Correctly identifying among the three pairs of twins is a continuing education. At 5-foot-6, Kerri Liucci is 2 inches taller than Nicole, which helps. At 5-4, Paige Abbott is 2 inches taller than Paiton, and Paige, who plays in the midfield, is left-handed, while Paiton, who plays on defense, is right-handed.
But the Hobbes sisters are both 5-8, which they said continues to befuddle the coaches.
“Our coaches still definitely can’t tell us apart,” Hannah Hobbes said. “[Assistant coach] Shanna [Brady] can, but Mike and Sonia have no idea.”
Interjected Madison Hobbes: “Sometimes I feel like if I’m not wearing my number, they have no idea who it is. One time Hannah made a mistake, and our coaches were like, ‘Come on, Madison!’ I was like, “That wasn’t even me, but OK.’”
The Liuccis and Hobbes are roommates in off-campus houses, sharing clothes, vehicles and sometimes class schedules. (The Hobbes are majoring in business administration with concentrations in marketing, and the Liuccis are studying communications.) The Abbotts were roommates in the fall, but have since been split up into single on-campus rooms in an effort to contain the coronavirus pandemic. That arrangement has aided their relationship
“One of our biggest fights [when they shared a room] was the TV because I like to sleep with it on, and she likes to sleep with it off,” said Paiton Abbott, who is studying exercise science with a minor in health sciences while her sister is majoring in both health education and promotion and pre-nursing. “So we’d have to alternate every night. But it was fun to share a room because we could stay up at night and talk. We don’t share a room at home, so having a room here was a new experience for us. We would pick a TV show or a movie and watch it together.”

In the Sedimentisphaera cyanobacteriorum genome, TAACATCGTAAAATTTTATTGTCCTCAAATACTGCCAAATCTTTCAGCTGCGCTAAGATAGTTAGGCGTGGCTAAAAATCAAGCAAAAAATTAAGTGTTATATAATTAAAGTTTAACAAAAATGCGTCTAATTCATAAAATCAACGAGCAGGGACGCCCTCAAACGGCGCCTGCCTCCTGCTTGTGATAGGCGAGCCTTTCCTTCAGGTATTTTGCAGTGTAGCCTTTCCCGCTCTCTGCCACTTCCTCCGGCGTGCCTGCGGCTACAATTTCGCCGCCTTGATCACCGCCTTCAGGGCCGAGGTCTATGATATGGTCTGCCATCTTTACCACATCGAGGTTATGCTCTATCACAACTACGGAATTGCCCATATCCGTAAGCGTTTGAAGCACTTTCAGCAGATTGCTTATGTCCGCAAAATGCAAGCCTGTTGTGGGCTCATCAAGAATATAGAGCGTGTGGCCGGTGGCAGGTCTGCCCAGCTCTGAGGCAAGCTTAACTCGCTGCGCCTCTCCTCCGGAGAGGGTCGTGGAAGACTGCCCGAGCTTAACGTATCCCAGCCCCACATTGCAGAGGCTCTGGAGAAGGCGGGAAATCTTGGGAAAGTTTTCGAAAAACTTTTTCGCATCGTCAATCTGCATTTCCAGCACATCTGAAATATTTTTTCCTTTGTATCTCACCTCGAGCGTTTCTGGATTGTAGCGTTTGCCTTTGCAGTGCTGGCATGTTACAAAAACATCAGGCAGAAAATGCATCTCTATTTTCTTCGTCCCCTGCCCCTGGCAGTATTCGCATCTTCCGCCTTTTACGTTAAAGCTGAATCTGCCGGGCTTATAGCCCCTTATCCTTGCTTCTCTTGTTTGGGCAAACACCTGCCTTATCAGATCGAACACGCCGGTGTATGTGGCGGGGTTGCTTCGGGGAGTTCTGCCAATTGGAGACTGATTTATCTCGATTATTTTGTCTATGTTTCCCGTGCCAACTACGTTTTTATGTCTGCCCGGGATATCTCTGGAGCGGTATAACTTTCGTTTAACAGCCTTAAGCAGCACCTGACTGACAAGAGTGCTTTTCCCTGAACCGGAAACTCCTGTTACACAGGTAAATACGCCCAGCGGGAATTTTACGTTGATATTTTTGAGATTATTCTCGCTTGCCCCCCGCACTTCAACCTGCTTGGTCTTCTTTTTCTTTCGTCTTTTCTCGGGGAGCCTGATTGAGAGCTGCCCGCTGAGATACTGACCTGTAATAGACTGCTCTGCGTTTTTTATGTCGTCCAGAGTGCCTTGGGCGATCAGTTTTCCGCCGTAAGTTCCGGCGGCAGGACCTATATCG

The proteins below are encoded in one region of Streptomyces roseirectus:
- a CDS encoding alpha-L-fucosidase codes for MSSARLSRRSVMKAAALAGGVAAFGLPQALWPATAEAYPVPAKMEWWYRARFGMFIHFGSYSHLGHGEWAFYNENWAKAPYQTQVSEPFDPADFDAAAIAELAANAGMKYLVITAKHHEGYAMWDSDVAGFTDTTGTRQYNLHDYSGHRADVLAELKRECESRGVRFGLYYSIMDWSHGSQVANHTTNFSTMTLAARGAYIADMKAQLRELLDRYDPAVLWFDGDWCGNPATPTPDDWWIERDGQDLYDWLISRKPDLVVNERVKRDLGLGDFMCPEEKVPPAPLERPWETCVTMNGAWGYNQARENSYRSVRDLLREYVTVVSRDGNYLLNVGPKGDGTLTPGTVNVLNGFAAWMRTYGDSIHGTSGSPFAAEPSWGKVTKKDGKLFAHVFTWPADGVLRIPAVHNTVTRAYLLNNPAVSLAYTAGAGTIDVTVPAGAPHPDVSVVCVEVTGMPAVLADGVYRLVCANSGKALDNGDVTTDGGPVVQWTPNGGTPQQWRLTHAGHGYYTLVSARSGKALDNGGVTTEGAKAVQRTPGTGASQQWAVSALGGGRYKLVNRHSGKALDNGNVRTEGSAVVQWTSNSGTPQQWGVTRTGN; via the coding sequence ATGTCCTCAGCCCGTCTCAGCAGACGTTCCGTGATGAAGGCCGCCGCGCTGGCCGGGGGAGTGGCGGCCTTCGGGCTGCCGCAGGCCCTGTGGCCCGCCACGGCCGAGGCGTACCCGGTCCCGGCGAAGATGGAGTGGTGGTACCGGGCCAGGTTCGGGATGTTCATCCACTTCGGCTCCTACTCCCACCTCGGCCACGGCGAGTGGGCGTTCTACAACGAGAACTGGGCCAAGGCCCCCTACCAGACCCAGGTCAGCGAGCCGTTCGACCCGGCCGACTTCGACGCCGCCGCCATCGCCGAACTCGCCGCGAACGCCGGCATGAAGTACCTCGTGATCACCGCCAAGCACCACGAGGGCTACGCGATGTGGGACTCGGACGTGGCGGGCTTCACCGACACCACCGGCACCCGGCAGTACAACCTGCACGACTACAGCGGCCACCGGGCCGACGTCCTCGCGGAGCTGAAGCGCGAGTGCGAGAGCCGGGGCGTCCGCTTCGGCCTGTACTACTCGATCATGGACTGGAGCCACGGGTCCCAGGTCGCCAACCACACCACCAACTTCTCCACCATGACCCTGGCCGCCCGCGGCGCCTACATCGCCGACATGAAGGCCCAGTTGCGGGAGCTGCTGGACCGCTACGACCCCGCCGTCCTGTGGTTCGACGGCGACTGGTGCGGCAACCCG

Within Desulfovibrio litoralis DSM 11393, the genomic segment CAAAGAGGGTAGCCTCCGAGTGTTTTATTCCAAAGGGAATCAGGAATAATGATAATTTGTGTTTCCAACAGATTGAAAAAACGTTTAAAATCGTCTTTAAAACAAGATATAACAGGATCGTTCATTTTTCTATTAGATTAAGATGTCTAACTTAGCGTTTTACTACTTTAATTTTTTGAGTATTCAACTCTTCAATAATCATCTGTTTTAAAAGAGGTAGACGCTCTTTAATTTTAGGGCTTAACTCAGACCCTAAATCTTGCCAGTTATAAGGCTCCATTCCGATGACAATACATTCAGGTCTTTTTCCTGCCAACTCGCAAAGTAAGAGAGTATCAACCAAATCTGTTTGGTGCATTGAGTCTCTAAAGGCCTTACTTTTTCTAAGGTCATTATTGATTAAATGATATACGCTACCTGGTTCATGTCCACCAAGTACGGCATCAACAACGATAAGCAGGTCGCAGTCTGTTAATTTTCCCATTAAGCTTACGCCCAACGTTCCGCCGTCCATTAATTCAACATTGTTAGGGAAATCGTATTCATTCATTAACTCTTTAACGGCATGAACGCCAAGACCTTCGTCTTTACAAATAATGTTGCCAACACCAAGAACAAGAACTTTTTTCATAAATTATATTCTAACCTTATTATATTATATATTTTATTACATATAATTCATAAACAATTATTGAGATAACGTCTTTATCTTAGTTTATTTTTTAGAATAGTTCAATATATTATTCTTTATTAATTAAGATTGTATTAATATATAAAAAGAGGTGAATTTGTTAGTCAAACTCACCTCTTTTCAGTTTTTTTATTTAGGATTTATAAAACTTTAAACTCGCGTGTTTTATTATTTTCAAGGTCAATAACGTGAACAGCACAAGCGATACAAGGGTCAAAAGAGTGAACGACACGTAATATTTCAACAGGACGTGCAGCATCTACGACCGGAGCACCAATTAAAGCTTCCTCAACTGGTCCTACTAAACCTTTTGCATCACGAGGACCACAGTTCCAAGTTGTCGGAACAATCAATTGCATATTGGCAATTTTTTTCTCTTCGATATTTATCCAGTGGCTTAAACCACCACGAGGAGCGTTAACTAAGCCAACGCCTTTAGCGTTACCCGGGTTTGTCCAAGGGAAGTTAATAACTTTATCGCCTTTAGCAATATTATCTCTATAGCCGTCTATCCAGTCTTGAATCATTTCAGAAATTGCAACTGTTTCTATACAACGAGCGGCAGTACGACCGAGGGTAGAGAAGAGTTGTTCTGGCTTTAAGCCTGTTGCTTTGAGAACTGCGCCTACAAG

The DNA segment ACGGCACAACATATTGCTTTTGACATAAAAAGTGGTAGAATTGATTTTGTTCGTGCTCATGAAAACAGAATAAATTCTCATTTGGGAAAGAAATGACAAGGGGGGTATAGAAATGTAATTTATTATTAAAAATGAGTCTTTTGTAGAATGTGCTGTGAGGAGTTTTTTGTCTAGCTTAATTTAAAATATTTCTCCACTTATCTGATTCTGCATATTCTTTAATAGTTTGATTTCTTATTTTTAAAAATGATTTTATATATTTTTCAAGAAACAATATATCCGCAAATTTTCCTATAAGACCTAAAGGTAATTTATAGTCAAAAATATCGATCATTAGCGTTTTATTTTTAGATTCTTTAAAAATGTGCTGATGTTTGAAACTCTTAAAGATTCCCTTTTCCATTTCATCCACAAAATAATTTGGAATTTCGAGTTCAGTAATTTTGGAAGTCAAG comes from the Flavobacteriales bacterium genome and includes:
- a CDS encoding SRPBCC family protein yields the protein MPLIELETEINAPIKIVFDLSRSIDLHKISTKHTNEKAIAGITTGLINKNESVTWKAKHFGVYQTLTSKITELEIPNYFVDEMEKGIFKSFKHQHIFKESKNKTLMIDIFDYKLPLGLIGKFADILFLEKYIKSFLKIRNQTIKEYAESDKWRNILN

Unlike the other sisters, the Thorntons had one year when they were separated as Kaitlin was a freshman at Towson for 2017-18 while Kerri was a senior in high school. Kaitlin Thornton, who will graduate this month with a bachelor’s in social science, admitted she enjoyed her one year flying solo.
“There was a part of me that was like, ‘Maybe I don’t want Kerri to join me here,’” Kaitlin said with a smile. “But once she came, I was so happy to have her with me because she is my sister and my best friend. And we know how to play with each other.”
The Thorntons live in an off-campus house, but are not roommates. After sharing one bedroom in their parents’ house, the space apart has been gratifying.
“She’s a little messier than I am, and I’m a neat person,” said Kerri Thornton, who is majoring in family studies and minoring in health sciences. “So when I walk into the room and I see all of her clothes on the floor, I’ll make a fuss about it, and then she’ll get mad. So sometimes we bicker at home just from being together in the same room in the same house 24/7. Coming here and being able to go up to my room by myself definitely helps.”
No matter the distance however, the four sets of sisters said they enjoy an on-field chemistry that is difficult to explain. They said they simply have an innate sense of where the other is and what she plans to do with or without the ball.
“It’s like a telepathy,” Kerri Liucci said. “We have a better connection.”
The number of sisters on the roster will be reduced by at least 25% next season. The Hobbes will graduate later this month and are planning to live in Baltimore. Kaitlin Thornton is weighing a return for another season next spring. But for now, they enjoy a camaraderie that even some of their friends can’t quite comprehend.
Latest College Lacrosse
“When that’s brought up in conversation, they just talk about how cool that experience must be, to know that you’re going from being at home in high school with your hometown friends to a whole new place and having that experience together,” Kaitlin Thornton said. “It’s not something that everyone gets to have.”